Jobs and Career
Using your free time for community
Posted Friday, February 1 2013 at 02:00
Insight. There is a lot you can do personally to be an agent of change if you put your mind to it.
Although professionals are most times busy at their respective workplaces, they need to find time and offer voluntary services to their communities.
Experts describing this extra work as ‘service above self’, argue that providing free services to the community is one way of contributing to sustainable development and supplementing government work.
Dr Raymond Byaruhanga says he uses much of his free time to offer free medical services in communities where people cannot afford to pay.
“In Rotary, we use our respective vocations to identify the crucial areas of need and extend services there. Although the demand remains high, what is done reduces the burden,” says Dr Byaruhanga, the Head of Aids Information Center (AIC) and a member of the rotary club of Bugolobi said.
Dr Byaruhanga, who appealed to more people to develop the Rotary spirit of serving above self, was one of the medical personnel at a medical camp organised by the Rotary Club of Bugolobi. He said the rotary activity was a mobilisation tool seeking to bring on board professionals to use their various vocations in building communities.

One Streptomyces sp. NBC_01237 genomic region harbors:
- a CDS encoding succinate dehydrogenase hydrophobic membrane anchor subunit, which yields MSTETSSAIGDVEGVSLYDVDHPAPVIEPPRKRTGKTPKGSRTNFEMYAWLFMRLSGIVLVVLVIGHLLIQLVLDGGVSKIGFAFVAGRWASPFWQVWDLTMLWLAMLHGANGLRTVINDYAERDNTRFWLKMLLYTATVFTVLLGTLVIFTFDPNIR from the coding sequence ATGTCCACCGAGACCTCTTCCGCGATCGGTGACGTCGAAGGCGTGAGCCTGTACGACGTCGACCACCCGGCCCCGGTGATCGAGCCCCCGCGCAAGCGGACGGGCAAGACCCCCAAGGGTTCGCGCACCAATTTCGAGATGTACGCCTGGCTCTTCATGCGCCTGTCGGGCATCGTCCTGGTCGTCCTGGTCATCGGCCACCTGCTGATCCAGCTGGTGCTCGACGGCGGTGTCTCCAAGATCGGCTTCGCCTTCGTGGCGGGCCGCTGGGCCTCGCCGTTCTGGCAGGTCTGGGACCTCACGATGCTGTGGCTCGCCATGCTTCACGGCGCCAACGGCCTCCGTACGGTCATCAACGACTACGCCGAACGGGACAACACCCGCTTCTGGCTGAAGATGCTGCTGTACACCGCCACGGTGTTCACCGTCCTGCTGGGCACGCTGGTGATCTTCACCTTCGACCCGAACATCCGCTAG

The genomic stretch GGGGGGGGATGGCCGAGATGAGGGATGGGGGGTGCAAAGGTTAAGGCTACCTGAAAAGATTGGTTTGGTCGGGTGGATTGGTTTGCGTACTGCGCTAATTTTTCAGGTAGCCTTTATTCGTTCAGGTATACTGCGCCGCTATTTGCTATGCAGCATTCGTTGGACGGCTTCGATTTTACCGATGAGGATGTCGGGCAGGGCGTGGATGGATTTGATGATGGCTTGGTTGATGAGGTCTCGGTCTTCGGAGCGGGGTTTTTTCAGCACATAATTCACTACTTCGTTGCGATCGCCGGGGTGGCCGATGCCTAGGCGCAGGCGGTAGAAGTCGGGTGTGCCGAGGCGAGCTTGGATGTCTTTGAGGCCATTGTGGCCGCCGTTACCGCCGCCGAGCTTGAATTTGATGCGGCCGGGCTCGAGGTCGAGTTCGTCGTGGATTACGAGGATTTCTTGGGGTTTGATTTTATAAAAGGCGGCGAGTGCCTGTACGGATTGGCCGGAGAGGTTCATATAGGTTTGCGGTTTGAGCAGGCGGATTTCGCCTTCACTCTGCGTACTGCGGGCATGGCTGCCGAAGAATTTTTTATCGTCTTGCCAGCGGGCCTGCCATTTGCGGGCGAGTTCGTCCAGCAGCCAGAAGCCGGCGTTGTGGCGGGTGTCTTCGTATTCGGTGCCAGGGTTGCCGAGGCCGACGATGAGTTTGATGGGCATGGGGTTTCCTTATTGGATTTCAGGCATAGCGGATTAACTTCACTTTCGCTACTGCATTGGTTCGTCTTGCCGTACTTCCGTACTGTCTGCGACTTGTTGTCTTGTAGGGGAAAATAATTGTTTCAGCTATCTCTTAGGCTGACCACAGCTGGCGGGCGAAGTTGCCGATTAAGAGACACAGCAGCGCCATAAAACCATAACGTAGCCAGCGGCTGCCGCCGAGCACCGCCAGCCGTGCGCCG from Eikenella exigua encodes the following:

Ms Jolly Kiregyera, the President of the Rotary Club of Bugolobi says such activities not only create impact to the community but also help in creating visibility of the one offering a service.
“I have been using my quality as a business management consultant to identify training needs among the urban poor and then I mobilise trainers to teach them how to do business,” says Ms Kiregyera adding that her involvement in community work as a Rotarian has helped in building her capacity and exposure. She says that working for communities does not only help the people who get the service but also the nation as a whole. It helps to establish clients for the volunteers’ respective professions and businesses.
Rotarian Leopold Lubega, a telecom engineer, says he uses the money raised from his job to finance activities that would benefit vulnerable communities.
“My profession has no direct bearing on the needs on the community but what I do is to raise money to support water engineers in providing technology for water sources in rural areas or hiring trainers to build capacity of people in slam areas to live sustainable lives,” says Rotarian Lubega, the founder member of the 10-year old humanitarian club of Bugolobi.
Ms Kiregyera says that after 10 years of service, her club now focuses on recruitment of youthful professionals to sustain their service projects.
“We want to recruit the youth to help in shaping the morals, ethics and integrity of our society as a move to bring up a responsible population as they serve in rotary movement,” she says.